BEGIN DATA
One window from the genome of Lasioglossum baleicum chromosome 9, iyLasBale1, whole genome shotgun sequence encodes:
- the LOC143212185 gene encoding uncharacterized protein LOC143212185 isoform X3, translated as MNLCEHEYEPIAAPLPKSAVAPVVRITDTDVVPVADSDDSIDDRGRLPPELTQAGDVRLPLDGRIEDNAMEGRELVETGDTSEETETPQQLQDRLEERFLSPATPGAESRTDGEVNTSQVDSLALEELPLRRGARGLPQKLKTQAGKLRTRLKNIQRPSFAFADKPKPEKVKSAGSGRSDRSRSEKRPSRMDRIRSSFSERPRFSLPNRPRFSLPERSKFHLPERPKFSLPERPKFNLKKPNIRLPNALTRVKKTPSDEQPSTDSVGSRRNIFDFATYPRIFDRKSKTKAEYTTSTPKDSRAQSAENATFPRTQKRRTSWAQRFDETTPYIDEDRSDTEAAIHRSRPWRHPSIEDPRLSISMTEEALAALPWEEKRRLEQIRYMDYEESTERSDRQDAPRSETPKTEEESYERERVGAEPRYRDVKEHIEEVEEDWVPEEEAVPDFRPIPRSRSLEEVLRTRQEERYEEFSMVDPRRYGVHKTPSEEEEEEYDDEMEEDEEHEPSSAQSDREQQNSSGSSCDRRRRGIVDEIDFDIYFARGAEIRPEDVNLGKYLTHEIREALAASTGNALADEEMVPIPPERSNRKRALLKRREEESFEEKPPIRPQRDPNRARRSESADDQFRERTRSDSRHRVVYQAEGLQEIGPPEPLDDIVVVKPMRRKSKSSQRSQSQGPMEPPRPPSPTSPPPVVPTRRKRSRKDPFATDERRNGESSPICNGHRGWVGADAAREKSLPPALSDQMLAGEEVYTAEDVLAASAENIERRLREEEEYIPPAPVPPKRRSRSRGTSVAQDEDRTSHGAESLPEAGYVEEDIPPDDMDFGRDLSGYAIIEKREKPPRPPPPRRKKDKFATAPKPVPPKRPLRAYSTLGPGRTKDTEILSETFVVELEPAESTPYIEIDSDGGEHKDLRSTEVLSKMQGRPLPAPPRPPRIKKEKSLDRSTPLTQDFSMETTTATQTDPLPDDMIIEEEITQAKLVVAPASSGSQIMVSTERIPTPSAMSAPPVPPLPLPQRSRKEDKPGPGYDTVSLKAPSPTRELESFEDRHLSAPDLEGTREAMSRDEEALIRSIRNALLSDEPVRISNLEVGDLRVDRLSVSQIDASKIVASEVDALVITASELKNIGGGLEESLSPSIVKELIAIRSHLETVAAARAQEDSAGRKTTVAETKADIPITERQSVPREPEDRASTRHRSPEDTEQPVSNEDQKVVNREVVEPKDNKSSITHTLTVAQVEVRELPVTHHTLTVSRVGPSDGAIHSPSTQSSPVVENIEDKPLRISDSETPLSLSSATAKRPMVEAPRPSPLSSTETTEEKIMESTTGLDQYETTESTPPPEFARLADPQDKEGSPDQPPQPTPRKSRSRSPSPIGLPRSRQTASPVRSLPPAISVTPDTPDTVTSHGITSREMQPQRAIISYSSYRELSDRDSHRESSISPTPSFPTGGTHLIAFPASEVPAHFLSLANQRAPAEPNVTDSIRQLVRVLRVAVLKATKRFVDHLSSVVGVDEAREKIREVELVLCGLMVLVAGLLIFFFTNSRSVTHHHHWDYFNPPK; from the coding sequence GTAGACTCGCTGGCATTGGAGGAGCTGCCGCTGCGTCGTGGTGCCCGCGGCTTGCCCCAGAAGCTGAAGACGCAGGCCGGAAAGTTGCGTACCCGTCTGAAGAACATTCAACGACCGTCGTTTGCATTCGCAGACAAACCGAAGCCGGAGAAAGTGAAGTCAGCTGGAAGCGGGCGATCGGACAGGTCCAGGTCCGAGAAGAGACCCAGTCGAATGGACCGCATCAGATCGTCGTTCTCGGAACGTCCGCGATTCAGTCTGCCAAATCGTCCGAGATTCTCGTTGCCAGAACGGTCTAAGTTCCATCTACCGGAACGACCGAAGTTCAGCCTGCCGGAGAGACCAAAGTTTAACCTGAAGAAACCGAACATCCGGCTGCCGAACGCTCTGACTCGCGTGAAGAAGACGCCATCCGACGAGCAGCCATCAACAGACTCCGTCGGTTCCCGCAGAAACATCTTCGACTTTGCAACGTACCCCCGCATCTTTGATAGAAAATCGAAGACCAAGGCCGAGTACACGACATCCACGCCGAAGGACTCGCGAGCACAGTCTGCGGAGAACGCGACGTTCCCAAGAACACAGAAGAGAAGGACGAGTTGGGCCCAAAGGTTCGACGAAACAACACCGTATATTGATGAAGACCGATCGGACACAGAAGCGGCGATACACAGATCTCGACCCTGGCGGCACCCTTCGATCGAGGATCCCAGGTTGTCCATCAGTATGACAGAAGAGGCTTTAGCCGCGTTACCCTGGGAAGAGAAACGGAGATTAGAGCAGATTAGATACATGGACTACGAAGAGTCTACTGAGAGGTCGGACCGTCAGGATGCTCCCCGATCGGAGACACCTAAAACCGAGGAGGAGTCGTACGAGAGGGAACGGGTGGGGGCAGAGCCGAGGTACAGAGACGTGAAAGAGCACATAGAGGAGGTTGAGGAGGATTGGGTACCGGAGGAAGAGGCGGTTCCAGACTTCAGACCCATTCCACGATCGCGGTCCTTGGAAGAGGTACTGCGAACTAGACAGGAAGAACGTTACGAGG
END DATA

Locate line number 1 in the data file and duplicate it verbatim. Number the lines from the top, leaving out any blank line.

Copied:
One window from the genome of Lasioglossum baleicum chromosome 9, iyLasBale1, whole genome shotgun sequence encodes: